on second thought
The Biden administration last month unveiled plans to start offering COVID-19 booster shots to all Americans beginning on Sept. 20. But officials are reportedly now weighing whether this plan will have to be scaled back.
Top health officials are urging the White House to scale back the COVID-19 booster shot plan because more time is needed to review the data, The New York Times reported. CNN also reported that the Biden administration is discussing whether to scale the plan back, citing an official as saying the FDA doesn't currently have enough data to recommend a third dose of the Moderna vaccine. "The officials warned that more time may be needed before enough data is in to recommend boosters for all adults," CNN writes. Data that Moderna recently submitted was "found inadequate and needs strengthening," an official said, NBC News reports.
When announcing the booster rollout plan last month, top health officials said the administration was "prepared to offer booster shots for all Americans beginning the week of September 20" subject to FDA approval. The booster shots, the officials said, would be offered starting eight months after an individual received their second dose, though The Wall Street Journal later reported that regulators would likely approve the shots after six months.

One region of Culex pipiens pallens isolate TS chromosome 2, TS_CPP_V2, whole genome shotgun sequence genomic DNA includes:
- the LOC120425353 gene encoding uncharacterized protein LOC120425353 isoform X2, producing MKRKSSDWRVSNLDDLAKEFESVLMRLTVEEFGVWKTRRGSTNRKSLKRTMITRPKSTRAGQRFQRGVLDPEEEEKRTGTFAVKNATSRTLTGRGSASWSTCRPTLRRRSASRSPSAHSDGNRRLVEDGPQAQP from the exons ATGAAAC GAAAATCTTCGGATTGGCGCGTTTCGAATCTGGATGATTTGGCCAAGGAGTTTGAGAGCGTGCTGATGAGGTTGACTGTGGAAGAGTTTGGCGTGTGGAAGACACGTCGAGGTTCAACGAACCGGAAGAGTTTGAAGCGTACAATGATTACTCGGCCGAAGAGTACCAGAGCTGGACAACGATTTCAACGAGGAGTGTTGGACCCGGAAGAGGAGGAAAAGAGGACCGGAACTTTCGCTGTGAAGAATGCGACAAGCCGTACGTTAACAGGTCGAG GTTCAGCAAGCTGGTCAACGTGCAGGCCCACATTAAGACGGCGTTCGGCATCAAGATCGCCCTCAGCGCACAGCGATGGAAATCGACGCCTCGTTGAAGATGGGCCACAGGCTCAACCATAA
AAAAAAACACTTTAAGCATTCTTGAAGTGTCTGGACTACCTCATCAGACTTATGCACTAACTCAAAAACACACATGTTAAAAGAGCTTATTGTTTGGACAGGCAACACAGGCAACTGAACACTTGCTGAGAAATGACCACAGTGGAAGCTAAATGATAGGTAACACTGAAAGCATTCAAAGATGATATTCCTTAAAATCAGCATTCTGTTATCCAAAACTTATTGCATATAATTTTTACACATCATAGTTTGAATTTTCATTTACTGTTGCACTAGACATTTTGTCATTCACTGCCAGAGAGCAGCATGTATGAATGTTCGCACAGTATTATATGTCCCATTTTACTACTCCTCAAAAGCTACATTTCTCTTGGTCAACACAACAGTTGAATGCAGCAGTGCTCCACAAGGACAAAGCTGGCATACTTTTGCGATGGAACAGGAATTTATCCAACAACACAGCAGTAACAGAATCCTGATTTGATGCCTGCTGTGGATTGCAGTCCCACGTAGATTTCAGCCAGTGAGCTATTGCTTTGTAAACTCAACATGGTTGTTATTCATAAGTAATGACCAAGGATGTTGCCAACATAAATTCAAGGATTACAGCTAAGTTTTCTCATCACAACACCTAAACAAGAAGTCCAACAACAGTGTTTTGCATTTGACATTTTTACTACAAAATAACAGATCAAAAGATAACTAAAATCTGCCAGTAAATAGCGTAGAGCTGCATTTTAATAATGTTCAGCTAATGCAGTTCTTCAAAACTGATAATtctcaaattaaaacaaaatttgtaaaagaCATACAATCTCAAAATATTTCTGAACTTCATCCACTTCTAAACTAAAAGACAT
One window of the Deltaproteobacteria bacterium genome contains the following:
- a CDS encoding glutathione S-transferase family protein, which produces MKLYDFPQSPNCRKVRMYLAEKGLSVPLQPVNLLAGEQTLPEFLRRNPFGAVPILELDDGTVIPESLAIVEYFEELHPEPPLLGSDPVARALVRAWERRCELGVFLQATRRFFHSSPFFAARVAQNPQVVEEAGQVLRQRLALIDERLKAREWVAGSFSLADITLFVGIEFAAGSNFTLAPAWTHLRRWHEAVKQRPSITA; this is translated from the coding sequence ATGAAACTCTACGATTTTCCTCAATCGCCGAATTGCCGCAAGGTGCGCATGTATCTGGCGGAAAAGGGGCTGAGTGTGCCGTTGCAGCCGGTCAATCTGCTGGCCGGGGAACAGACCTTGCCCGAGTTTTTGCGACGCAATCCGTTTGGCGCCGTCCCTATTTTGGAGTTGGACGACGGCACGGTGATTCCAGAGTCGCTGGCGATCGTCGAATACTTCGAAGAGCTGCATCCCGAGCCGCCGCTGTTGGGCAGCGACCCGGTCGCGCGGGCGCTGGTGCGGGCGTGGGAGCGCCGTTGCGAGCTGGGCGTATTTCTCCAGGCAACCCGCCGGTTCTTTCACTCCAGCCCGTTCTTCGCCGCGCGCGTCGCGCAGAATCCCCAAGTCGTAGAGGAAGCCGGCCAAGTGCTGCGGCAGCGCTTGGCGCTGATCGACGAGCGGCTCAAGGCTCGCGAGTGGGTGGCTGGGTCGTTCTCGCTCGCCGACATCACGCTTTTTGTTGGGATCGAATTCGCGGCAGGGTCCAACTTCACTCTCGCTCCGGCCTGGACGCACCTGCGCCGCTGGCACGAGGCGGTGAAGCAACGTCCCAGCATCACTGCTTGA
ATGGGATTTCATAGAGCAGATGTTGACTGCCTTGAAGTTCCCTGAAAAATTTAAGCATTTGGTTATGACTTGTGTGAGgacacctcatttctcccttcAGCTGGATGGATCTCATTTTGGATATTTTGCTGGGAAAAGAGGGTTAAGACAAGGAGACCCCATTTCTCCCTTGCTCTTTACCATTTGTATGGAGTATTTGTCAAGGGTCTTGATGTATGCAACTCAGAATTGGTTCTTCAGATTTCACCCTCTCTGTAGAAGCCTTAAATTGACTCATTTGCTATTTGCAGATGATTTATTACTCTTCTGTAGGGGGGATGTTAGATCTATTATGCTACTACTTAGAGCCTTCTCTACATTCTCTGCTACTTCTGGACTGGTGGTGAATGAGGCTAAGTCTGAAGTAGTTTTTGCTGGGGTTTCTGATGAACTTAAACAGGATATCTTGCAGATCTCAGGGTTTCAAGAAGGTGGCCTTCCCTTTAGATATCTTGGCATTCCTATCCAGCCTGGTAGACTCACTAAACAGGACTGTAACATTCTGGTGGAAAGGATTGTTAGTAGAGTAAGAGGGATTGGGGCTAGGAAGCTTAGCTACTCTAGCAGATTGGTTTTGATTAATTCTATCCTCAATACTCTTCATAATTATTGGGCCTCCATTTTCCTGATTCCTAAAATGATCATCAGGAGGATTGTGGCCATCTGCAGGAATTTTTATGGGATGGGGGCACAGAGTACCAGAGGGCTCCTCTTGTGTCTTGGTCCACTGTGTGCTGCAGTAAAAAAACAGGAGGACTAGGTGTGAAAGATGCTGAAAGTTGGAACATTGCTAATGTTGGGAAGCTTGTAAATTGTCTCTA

A White House spokesperson told the Times that "we always said we would follow the science, and this is all part of a process that is now underway." The spokesperson added that when the booster shots received "full review and approval" from the FDA, the administration "will be ready to implement the plan our nation's top doctors developed so that we are staying ahead of this virus."